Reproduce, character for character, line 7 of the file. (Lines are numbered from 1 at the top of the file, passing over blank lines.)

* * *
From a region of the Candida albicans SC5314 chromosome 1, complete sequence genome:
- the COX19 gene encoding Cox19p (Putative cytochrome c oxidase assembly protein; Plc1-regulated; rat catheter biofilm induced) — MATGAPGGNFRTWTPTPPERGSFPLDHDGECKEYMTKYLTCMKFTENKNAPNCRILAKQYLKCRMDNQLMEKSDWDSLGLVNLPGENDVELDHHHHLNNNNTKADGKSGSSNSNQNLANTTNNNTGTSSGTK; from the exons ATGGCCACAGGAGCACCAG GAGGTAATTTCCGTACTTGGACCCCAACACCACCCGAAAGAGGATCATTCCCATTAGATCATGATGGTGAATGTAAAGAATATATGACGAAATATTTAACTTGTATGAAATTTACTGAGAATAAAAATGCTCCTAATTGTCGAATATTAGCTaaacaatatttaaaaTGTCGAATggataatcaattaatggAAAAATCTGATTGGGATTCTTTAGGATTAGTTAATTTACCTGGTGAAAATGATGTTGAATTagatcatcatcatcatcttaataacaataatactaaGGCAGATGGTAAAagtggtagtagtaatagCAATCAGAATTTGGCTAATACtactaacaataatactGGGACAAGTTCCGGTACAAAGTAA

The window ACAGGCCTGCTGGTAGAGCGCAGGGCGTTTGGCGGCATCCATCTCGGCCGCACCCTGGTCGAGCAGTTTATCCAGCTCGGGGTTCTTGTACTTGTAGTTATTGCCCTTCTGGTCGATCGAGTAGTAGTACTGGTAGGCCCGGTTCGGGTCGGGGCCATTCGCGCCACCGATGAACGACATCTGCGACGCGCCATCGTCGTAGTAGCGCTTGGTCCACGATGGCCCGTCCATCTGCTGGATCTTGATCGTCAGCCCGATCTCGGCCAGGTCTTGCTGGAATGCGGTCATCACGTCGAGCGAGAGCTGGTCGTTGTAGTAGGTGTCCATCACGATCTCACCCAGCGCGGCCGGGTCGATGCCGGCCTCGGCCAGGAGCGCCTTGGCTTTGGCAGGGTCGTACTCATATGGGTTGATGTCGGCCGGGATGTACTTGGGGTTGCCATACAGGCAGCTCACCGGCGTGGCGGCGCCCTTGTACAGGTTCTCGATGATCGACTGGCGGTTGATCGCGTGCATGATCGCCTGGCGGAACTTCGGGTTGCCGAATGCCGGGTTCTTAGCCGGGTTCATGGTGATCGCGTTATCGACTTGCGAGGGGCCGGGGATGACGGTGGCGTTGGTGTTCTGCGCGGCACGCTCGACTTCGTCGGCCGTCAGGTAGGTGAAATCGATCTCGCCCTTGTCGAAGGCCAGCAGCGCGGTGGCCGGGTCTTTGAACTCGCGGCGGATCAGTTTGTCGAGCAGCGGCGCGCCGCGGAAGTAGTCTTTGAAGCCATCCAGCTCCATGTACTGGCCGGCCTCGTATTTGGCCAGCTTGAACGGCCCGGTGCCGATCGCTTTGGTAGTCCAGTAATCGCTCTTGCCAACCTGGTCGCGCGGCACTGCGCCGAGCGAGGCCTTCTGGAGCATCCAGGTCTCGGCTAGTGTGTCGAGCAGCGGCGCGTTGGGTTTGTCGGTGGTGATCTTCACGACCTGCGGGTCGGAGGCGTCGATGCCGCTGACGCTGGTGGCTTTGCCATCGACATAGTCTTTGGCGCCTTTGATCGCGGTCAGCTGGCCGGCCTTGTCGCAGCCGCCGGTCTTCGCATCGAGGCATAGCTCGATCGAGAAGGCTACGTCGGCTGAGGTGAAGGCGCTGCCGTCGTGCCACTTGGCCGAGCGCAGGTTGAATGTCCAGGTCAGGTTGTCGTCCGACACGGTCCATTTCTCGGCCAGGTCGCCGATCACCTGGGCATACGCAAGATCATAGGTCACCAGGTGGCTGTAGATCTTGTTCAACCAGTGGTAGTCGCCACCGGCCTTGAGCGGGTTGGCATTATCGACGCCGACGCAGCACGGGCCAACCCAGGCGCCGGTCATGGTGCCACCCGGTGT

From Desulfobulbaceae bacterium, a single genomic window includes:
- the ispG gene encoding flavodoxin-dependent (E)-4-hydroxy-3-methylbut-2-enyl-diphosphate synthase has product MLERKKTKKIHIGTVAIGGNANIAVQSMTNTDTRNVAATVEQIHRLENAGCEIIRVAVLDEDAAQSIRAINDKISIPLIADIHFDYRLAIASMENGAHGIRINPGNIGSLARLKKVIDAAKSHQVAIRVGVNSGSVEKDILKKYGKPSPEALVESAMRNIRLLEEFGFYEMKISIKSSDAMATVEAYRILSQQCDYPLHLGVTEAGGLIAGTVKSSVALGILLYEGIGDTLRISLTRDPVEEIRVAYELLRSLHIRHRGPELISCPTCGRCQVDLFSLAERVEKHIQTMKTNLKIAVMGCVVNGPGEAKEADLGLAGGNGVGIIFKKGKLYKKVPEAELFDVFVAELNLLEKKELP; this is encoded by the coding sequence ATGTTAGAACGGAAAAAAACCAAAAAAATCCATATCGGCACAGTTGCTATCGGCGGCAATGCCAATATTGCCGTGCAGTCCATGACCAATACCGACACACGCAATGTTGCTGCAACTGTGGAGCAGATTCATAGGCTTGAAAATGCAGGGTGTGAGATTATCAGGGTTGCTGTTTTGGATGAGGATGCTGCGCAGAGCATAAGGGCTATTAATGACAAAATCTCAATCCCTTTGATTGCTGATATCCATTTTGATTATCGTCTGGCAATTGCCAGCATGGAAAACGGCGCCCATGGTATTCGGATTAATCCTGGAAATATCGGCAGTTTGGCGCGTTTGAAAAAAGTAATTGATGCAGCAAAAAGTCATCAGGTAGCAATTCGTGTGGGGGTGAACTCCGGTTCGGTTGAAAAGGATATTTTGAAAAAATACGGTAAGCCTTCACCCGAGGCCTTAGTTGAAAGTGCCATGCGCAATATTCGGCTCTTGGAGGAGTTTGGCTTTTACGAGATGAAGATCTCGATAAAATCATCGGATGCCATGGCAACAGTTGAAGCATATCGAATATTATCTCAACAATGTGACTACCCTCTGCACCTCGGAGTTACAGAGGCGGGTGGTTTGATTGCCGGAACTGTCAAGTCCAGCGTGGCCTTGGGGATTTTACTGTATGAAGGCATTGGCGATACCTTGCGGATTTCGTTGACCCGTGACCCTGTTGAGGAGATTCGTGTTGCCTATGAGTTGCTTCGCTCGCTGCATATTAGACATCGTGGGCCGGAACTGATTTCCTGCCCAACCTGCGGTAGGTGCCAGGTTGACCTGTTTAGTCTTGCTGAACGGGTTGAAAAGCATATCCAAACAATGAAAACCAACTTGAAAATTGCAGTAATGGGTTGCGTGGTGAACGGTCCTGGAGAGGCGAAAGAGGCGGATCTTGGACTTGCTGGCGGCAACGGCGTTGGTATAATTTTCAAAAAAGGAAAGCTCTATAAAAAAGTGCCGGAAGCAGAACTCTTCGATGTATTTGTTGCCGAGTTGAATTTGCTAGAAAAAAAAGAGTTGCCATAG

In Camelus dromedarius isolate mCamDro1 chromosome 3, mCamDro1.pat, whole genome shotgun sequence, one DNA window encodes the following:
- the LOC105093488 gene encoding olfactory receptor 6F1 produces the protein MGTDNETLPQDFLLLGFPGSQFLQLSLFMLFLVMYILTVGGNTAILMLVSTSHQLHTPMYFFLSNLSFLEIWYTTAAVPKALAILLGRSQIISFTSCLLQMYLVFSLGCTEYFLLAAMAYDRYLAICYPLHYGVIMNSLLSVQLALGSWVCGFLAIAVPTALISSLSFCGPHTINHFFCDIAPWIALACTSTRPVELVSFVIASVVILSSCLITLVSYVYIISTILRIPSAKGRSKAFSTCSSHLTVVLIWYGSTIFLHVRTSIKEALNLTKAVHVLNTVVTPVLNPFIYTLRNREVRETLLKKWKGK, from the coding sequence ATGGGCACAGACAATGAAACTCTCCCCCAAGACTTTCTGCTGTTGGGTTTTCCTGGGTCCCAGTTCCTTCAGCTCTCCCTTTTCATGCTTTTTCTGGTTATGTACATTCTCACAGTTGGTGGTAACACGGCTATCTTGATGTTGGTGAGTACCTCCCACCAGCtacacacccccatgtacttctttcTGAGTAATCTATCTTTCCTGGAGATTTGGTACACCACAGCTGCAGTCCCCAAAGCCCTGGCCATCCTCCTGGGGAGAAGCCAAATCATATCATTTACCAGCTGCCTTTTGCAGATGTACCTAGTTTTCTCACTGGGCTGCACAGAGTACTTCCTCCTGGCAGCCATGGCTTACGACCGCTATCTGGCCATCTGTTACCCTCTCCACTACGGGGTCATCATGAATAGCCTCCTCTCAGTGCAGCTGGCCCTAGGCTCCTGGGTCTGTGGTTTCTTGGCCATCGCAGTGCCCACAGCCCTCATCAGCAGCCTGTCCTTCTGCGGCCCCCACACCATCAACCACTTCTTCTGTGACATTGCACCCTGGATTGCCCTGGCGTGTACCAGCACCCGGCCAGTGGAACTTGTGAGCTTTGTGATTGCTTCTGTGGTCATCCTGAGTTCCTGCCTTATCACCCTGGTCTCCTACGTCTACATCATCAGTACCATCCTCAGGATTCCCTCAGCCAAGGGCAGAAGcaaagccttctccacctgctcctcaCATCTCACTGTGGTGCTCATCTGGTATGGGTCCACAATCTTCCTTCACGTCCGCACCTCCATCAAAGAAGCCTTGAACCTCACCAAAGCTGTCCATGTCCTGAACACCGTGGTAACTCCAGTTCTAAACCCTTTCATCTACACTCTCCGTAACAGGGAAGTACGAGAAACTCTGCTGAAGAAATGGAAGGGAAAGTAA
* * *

- the LOC105093488 gene encoding olfactory receptor 6F1 produces the protein MGTDNETLPQDFLLLGFPGSQFLQLSLFMLFLVMYILTVGGNTAILMLVSTSHQLHTPMYFFLSNLSFLEIWYTTAAVPKALAILLGRSQIISFTSCLLQMYLVFSLGCTEYFLLAAMAYDRYLAICYPLHYGVIMNSLLSVQLALGSWVCGFLAIAVPTALISSLSFCGPHTINHFFCDIAPWIALACTSTRPVELVSFVIASVVILSSCLITLVSYVYIISTILRIPSAKGRSKAFSTCSSHLTVVLIWYGSTIFLHVRTSIKEALNLTKAVHVLNTVVTPVLNPFIYTLRNREVRETLLKKWKGK, from the coding sequence ATGGGCACAGACAATGAAACTCTCCCCCAAGACTTTCTGCTGTTGGGTTTTCCTGGGTCCCAGTTCCTTCAGCTCTCCCTTTTCATGCTTTTTCTGGTTATGTACATTCTCACAGTTGGTGGTAACACGGCTATCTTGATGTTGGTGAGTACCTCCCACCAGCtacacacccccatgtacttctttcTGAGTAATCTATCTTTCCTGGAGATTTGGTACACCACAGCTGCAGTCCCCAAAGCCCTGGCCATCCTCCTGGGGAGAAGCCAAATCATATCATTTACCAGCTGCCTTTTGCAGATGTACCTAGTTTTCTCACTGGGCTGCACAGAGTACTTCCTCCTGGCAGCCATGGCTTACGACCGCTATCTGGCCATCTGTTACCCTCTCCACTACGGGGTCATCATGAATAGCCTCCTCTCAGTGCAGCTGGCCCTAGGCTCCTGGGTCTGTGGTTTCTTGGCCATCGCAGTGCCCACAGCCCTCATCAGCAGCCTGTCCTTCTGCGGCCCCCACACCATCAACCACTTCTTCTGTGACATTGCACCCTGGATTGCCCTGGCGTGTACCAGCACCCGGCCAGTGGAACTTGTGAGCTTTGTGATTGCTTCTGTGGTCATCCTGAGTTCCTGCCTTATCACCCTGGTCTCCTACGTCTACATCATCAGTACCATCCTCAGGATTCCCTCAGCCAAGGGCAGAAGcaaagccttctccacctgctcctcaCATCTCACTGTGGTGCTCATCTGGTATGGGTCCACAATCTTCCTTCACGTCCGCACCTCCATCAAAGAAGCCTTGAACCTCACCAAAGCTGTCCATGTCCTGAACACCGTGGTAACTCCAGTTCTAAACCCTTTCATCTACACTCTCCGTAACAGGGAAGTACGAGAAACTCTGCTGAAGAAATGGAAGGGAAAGTAA